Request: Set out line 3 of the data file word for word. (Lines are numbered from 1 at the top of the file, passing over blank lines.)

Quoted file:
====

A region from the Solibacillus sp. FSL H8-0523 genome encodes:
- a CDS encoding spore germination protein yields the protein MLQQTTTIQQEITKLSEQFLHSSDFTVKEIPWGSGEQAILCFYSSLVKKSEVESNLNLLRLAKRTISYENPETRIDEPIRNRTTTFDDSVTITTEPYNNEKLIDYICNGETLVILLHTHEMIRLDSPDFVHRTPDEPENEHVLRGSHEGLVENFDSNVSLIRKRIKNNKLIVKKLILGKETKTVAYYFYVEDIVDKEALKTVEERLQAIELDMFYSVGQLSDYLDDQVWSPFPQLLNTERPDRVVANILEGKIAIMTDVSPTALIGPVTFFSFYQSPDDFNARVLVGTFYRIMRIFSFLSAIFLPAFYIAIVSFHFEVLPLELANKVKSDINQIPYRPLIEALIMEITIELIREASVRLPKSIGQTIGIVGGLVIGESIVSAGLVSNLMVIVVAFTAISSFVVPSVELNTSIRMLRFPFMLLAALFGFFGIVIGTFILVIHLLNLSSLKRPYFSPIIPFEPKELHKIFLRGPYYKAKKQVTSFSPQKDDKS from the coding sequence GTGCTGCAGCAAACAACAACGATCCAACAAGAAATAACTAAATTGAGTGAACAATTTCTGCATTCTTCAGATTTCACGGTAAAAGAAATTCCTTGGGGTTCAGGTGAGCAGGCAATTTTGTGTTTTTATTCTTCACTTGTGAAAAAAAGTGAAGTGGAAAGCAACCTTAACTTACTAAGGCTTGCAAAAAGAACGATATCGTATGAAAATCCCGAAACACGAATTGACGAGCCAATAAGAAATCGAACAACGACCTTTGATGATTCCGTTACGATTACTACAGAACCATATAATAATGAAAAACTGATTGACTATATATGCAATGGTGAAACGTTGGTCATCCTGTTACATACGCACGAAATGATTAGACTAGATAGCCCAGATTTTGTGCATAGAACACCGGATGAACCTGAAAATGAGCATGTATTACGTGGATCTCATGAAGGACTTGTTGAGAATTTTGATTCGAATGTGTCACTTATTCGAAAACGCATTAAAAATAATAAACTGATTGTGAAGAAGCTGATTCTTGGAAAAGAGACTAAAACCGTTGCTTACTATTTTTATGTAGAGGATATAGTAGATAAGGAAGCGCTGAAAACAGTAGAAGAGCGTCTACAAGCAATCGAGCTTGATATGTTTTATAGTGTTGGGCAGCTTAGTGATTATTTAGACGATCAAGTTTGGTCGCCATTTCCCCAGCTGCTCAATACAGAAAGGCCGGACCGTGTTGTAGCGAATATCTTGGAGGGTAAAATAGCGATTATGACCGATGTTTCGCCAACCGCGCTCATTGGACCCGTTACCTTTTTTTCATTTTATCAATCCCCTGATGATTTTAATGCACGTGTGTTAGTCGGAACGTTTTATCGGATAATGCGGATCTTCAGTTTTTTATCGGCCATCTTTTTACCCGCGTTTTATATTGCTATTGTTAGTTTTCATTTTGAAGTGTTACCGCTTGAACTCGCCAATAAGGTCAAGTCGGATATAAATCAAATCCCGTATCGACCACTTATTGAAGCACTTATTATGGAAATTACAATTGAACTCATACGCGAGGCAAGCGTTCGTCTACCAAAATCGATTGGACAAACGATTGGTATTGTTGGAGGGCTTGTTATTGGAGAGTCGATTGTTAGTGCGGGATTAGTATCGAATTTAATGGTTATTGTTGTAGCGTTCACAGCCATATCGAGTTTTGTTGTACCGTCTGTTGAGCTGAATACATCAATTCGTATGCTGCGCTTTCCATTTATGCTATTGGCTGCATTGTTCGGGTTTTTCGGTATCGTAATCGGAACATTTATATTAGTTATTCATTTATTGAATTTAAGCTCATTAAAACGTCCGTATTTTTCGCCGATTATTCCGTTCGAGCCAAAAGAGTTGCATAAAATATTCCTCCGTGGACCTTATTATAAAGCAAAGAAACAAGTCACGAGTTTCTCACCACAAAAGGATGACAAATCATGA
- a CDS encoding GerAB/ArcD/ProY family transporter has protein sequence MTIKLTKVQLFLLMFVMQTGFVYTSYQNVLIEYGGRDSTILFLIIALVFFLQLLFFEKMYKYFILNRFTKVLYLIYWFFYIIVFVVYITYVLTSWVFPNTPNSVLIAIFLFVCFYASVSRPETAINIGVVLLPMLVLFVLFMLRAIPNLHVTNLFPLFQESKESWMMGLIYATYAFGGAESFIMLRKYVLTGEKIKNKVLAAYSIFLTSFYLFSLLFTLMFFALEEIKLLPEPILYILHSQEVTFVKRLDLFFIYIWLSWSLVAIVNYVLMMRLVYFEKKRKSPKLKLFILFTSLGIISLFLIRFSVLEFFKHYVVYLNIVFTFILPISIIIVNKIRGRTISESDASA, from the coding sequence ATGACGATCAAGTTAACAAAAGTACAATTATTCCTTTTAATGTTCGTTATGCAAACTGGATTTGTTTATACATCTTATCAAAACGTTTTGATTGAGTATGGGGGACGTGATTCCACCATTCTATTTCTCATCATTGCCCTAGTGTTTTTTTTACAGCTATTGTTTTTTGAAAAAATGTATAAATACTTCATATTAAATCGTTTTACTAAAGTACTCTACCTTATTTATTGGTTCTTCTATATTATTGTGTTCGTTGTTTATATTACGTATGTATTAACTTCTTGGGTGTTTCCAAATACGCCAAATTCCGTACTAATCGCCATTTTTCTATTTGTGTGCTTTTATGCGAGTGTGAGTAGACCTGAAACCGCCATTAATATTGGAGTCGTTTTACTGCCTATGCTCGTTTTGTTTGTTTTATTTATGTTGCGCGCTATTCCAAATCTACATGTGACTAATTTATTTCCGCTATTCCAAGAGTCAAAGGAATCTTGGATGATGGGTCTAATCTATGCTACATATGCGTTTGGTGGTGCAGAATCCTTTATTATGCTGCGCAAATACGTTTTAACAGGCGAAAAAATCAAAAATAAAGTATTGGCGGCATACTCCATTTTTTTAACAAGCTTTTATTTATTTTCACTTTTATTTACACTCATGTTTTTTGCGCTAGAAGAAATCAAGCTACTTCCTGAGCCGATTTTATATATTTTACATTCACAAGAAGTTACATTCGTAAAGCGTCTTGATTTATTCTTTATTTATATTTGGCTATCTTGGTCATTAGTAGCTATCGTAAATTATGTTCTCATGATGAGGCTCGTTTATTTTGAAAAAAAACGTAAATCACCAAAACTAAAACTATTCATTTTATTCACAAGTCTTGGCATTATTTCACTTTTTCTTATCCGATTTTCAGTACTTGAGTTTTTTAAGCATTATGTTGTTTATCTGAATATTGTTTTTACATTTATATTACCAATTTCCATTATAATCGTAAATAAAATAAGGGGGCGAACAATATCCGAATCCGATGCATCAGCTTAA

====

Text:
- a CDS encoding GerAB/ArcD/ProY family transporter has protein sequence MTIKLTKVQLFLLMFVMQTGFVYTSYQNVLIEYGGRDSTILFLIIALVFFLQLLFFEKMYKYFILNRFTKVLYLIYWFFYIIVFVVYITYVLTSWVFPNTPNSVLIAIFLFVCFYASVSRPETAINIGVVLLPMLVLFVLFMLRAIPNLHVTNLFPLFQESKESWMMGLIYATYAFGGAESFIMLRKYVLTGEKIKNKVLAAYSIFLTSFYLFSLLFTLMFFALEEIKLLPEPILYILHSQEVTFVKRLDLFFIYIWLSWSLVAIVNYVLMMRLVYFEKKRKSPKLKLFILFTSLGIISLFLIRFSVLEFFKHYVVYLNIVFTFILPISIIIVNKIRGRTISESDASA, from the coding sequence ATGACGATCAAGTTAACAAAAGTACAATTATTCCTTTTAATGTTCGTTATGCAAACTGGATTTGTTTATACATCTTATCAAAACGTTTTGATTGAGTATGGGGGACGTGATTCCACCATTCTATTTCTCATCATTGCCCTAGTGTTTTTTTTACAGCTATTGTTTTTTGAAAAAATGTATAAATACTTCATATTAAATCGTTTTACTAAAGTACTCTACCTTATTTATTGGTTCTTCTATATTATTGTGTTCGTTGTTTATATTACGTATGTATTAACTTCTTGGGTGTTTCCAAATACGCCAAATTCCGTACTAATCGCCATTTTTCTATTTGTGTGCTTTTATGCGAGTGTGAGTAGACCTGAAACCGCCATTAATATTGGAGTCGTTTTACTGCCTATGCTCGTTTTGTTTGTTTTATTTATGTTGCGCGCTATTCCAAATCTACATGTGACTAATTTATTTCCGCTATTCCAAGAGTCAAAGGAATCTTGGATGATGGGTCTAATCTATGCTACATATGCGTTTGGTGGTGCAGAATCCTTTATTATGCTGCGCAAATACGTTTTAACAGGCGAAAAAATCAAAAATAAAGTATTGGCGGCATACTCCATTTTTTTAACAAGCTTTTATTTATTTTCACTTTTATTTACACTCATGTTTTTTGCGCTAGAAGAAATCAAGCTACTTCCTGAGCCGATTTTATATATTTTACATTCACAAGAAGTTACATTCGTAAAGCGTCTTGATTTATTCTTTATTTATATTTGGCTATCTTGGTCATTAGTAGCTATCGTAAATTATGTTCTCATGATGAGGCTCGTTTATTTTGAAAAAAAACGTAAATCACCAAAACTAAAACTATTCATTTTATTCACAAGTCTTGGCATTATTTCACTTTTTCTTATCCGATTTTCAGTACTTGAGTTTTTTAAGCATTATGTTGTTTATCTGAATATTGTTTTTACATTTATATTACCAATTTCCATTATAATCGTAAATAAAATAAGGGGGCGAACAATATCCGAATCCGATGCATCAGCTTAA